Finding the Elusive Business Idea

So you want to start your own business but you have no clue what business to start? You’re not alone. Many successful entrepreneurs start with nothing more than the conviction that they want to start their own business. From there, they set out to find a great idea. Where do great business ideas come from?

Necessity is the Mother of Invention
Inventions aren’t just for rocket scientists! Consider Jack Kupka, who was fed up with inconsiderate drivers who parked too close to his van, making it impossible for him to deploy his lift and get into his vehicle. Out of frustration, he invented the Zone Cone, an ordinary traffic cone that has been modified with an easy-grip handle and an emblem bearing the words “wheelchair parking space.” When placed next to a vehicle, Kupka’s Zone Cone turns any parking space into an eight-foot, van accessible space.

Build a Better Mousetrap
Consider making your mark in business by improving on an existing process, product or service. Distinguish yourself by making something faster, more user-friendly, longer lasting, less harmful to the environment, more varied, more prestigious, more personal or less expensive.

Do Something Other People Hate
If you enjoy doing something that most others find unattractive or labor-intense, you may be in business! Pet waste removal, diaper services, carpet cleaning and window washing services are all examples of businesses that make money by doing things that other people hate.

Let the Market Tell You
Is your town screaming for a taxi service, daycare center or grocery store? A business idea doesn’t have to be new or innovative if it meets a need in the community. The RISE Program (Reaching Independence through Self Employment) helps entrepreneurs with disabilities in Maryland identify market needs by conducting a Targeted Industry Analysis (TIA). The TIA is a market research tool that identifies industries with the highest probability of success for new and expanding businesses within a specific geographic area. By identifying market opportunities, RISE participants can identify business opportunities that not only fit their personal interests but also have a high probability of success.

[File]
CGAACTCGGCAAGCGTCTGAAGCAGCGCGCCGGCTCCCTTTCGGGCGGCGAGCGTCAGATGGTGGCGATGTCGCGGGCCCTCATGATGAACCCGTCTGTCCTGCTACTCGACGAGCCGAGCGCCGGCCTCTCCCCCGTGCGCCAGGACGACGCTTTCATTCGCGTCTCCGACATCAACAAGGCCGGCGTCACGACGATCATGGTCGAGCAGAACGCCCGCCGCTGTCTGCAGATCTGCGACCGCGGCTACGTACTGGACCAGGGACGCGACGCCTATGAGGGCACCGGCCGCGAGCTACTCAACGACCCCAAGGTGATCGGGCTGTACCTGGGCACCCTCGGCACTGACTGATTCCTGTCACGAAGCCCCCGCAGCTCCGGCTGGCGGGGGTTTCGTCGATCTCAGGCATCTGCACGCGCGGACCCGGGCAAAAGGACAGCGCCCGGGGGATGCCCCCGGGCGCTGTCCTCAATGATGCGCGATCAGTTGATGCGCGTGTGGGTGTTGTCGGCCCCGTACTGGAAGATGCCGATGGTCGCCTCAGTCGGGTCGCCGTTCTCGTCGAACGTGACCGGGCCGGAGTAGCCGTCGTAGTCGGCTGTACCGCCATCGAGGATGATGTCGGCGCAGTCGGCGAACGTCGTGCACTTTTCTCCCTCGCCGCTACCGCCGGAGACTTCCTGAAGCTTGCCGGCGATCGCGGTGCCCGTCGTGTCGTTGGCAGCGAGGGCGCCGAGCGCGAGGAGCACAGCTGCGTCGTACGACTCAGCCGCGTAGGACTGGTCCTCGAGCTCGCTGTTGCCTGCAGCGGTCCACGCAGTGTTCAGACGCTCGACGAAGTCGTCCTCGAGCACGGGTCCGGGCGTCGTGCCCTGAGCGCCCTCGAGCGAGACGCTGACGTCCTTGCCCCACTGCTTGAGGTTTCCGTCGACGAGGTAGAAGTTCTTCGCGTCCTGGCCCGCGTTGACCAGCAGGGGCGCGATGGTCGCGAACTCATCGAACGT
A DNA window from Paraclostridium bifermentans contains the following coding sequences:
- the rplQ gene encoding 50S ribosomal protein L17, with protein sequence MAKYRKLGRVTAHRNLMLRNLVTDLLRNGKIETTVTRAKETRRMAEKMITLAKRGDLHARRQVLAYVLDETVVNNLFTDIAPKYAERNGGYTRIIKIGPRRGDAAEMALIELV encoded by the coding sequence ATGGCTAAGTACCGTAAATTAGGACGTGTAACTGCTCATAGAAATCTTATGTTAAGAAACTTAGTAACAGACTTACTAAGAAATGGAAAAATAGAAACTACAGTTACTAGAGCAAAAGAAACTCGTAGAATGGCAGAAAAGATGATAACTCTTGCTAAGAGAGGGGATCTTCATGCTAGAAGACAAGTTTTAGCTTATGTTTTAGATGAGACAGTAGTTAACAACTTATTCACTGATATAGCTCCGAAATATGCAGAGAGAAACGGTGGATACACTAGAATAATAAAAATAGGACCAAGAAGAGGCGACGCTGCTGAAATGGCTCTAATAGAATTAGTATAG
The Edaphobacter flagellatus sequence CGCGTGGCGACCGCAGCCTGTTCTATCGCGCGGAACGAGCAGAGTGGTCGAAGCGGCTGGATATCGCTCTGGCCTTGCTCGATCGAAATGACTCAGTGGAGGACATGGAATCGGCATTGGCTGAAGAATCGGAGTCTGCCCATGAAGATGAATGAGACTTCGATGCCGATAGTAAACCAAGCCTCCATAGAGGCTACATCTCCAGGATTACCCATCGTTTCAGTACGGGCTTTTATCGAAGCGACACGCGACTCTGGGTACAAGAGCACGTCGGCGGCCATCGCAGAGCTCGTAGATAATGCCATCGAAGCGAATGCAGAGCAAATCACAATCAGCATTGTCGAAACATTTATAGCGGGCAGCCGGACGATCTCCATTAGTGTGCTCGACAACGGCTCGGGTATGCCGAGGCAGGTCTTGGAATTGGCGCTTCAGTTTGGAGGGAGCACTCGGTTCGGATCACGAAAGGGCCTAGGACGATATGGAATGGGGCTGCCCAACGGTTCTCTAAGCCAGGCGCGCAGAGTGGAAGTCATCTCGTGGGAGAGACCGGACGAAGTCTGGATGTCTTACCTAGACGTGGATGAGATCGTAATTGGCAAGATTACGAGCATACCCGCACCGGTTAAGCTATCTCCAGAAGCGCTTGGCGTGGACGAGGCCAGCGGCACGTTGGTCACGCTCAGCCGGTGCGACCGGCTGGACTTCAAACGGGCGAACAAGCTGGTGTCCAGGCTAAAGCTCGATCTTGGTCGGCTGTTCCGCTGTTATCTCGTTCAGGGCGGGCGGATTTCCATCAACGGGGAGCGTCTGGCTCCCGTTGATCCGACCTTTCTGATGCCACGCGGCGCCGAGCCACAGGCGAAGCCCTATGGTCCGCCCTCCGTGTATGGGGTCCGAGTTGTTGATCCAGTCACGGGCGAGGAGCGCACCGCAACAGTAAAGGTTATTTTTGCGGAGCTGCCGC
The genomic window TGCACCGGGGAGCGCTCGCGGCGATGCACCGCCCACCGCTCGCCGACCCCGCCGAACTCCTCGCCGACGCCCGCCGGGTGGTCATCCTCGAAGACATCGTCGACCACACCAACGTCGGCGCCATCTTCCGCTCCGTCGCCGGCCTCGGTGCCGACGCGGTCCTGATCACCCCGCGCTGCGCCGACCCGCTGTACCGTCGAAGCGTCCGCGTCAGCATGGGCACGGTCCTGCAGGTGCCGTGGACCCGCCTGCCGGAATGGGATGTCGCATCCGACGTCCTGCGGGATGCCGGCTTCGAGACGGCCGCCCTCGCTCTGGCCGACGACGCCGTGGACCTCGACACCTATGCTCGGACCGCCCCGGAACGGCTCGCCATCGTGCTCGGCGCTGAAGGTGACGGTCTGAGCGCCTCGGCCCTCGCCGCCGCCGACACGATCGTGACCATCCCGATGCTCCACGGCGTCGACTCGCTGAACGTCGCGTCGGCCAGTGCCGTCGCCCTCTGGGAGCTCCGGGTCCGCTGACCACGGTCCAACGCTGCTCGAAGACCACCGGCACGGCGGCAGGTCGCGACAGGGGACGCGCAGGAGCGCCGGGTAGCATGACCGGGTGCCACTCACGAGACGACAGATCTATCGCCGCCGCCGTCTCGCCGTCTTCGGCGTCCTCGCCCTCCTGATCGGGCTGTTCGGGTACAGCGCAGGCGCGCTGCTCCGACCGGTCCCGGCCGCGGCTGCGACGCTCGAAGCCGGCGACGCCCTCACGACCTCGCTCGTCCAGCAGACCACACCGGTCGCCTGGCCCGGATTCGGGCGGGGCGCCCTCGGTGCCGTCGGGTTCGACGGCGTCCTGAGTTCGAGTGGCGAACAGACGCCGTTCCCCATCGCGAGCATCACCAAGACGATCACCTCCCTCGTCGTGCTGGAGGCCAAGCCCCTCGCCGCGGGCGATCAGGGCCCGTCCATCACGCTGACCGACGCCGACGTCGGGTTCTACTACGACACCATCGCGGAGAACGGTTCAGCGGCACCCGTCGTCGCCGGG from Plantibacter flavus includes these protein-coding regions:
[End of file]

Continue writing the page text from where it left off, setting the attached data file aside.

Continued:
Turn Your Existing Job Skills Into A Business
The insight, connections and experience gained by working for others can give your business a head start. Those who are active in their field are usually the first to spot new and emerging opportunities—as well as jobs that could be done from home as an independent contractor. According to a study by the National Federation for Independent Business (NFIB), most successful business ideas come from the owner’s prior work experience.

Turn A Hobby or Special Interest Into a Business
Debbie Robinson turned her passion for home decorating and gourmet cooking into a profitable business. She left her job as a home economics teacher to “blow her own horn” when she started Trumpets, a home-decorating specialty store and coffee shop.

Buy A Business or Franchise
Purchasing an existing business or franchise are excellent alternatives to starting from scratch. These business opportunities already have a customer base, track record and operating processes in place that you can build upon. Newspapers, business magazines, banks and networking are all great ways to find out about businesses that are for sale. In this case, buyer beware. It is essential to analyze the past business performance to fully understand its future potential. An accountant can usually provide business valuation services to ensure a smart buy on your part.

If you read a newspaper on a regular basis, you’re bound to see certain issues coming up again and again—the aging population, heightened environmental awareness and privatization within government (to name a few). These are more than just news stories, they’re opportunities!

Fads are short-lived, widespread market sensations. It is almost impossible to determine with any certainty what the next big fad will be. Who would have guessed, for example, that pet rocks and beanie babies would have such commercial success? While fads tend to offer high returns in a short amount of time, beware—they come and go quickly and are nearly impossible to predict.

The key to finding the right business idea is being open to possibilities. When asked how they came up with their business idea, many entrepreneurs say, “It just came to me.” The truth is, however, that it probably “just came to them” because they were looking for an opportunity. If you’re hoping to find right business opportunity—keep your eyes, ears and mind open!

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